41 Dems buck Pelosi in defense vote
© Greg Nash

A significant number of Democrats voted for the defense authorization Friday despite pressure from their leadership to oppose it over how it would fund the Pentagon.

House Minority Leader Nancy Pelosi (Calif.) and other Democratic leaders oppose the increased funding for the Pentagon's war fund (Overseas Contingency Operations) to circumvent spending limits under the 2011 budget deal that implemented sequestration. But 41 Democrats nonetheless voted for the defense bill that usually attracts a wide bipartisan coalition.

Most of the Democrats who voted for it are vulnerable lawmakers who will be top GOP targets in the 2016 election cycle or serve on the House Armed Services Committee, which crafted the legislation.

Pelosi, though, said the defense authorization "perpetuates instability" and sets unrealistic funding for the Pentagon budget. She suggested the vote further demonstrated that a majority of Democrats could sustain a presidential veto of legislation adhering to the GOP budget framework.

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"Democrats stand for a strong national defense, and today, our members sent a strong message in support of giving our men and women in uniform and our military overall the certainty they need, not Republican budget gimmicks," Pelosi said in a statement.

Two of the defecting Democrats, Reps. Tammy Duckworth (Ill.) and Patrick Murphy (Fla.), are running for Senate. A vote against the defense authorization could have risked attack ads accusing them of not supporting the military, especially in a statewide race compared with a district race.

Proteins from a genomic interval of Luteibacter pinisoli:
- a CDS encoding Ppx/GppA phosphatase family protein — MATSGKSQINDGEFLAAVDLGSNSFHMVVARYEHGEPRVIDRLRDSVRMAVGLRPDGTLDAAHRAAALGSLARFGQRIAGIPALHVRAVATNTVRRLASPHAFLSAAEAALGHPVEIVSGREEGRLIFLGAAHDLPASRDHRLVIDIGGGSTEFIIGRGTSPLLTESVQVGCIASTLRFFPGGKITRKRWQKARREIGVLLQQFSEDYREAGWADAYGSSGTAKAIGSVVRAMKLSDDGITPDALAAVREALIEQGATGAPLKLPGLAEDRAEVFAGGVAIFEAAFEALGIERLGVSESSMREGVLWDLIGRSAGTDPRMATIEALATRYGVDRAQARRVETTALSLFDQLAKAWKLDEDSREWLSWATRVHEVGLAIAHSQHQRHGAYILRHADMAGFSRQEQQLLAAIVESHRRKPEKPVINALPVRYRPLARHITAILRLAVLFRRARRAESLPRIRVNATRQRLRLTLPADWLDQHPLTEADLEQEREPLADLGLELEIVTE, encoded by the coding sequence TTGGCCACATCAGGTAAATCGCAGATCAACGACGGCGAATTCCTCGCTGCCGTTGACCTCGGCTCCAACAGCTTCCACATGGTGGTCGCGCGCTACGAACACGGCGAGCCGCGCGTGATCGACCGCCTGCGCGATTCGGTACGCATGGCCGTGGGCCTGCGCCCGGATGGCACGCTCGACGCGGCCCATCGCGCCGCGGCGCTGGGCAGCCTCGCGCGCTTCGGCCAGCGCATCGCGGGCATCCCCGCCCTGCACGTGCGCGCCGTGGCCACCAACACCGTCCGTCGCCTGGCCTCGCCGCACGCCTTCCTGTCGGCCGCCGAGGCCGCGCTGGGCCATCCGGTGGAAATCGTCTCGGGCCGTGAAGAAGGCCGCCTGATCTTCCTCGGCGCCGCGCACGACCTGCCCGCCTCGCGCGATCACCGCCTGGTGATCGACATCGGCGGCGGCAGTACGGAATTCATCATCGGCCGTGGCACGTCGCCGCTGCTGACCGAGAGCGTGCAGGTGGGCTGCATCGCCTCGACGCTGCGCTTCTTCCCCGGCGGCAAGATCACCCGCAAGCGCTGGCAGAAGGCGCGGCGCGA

Duckworth is also an Iraq War veteran and serves on the Armed Services panel.

In an example of what those attacks ads could be like, Speaker John BoehnerJohn Andrew BoehnerLongtime House parliamentarian to step down Five things we learned from this year's primaries Bad blood between Pelosi, Meadows complicates coronavirus talks MORE (R-Ohio) accused the 143 Democrats who voted against the legislation of "letting politics come before national security." BoehnerJohn Andrew BoehnerLongtime House parliamentarian to step down Five things we learned from this year's primaries Bad blood between Pelosi, Meadows complicates coronavirus talks MORE, however, has voted against the defense authorization twice - in 2009 and 2010.

"With all the threats our troops face and the sacrifices they make, Democrats’ opposition to this defense bill is in fact indefensible," Boehner said in a statement.

Reps. Gwen Graham (Fla.), Brad Ashford (Neb.), Scott Peters (Calif.) and Pete Aguilar (Calif.) serve on the House Armed Services Committee and are among the most vulnerable Democrats heading into 2016.

"The government’s first and foremost duty is to keep our nation safe. I’m proud to support the National Defense Authorization Act, which will ensure our military remains the strongest on earth," Graham said in a statement.

All but one of the 27 Democrats serving on the Armed Services panel voted for the defense bill during the committee markup last month. Yet only 16 voted for it on the floor, showing the political wind had shifted.

Rep. Adam SmithDavid (Adam) Adam SmithOvernight Defense: Appeals court revives House lawsuit against military funding for border wall | Dems push for limits on transferring military gear to police | Lawmakers ask for IG probe into Pentagon's use of COVID-19 funds Democrats push to limit transfer of military-grade gear to police 40 groups call on House panel to investigate Pentagon's use of coronavirus funds MORE (Wash.), the top Armed Services Democrat, voted against the defense authorization on the floor, citing the $38 billion for the war fund circumventing spending caps under sequestration.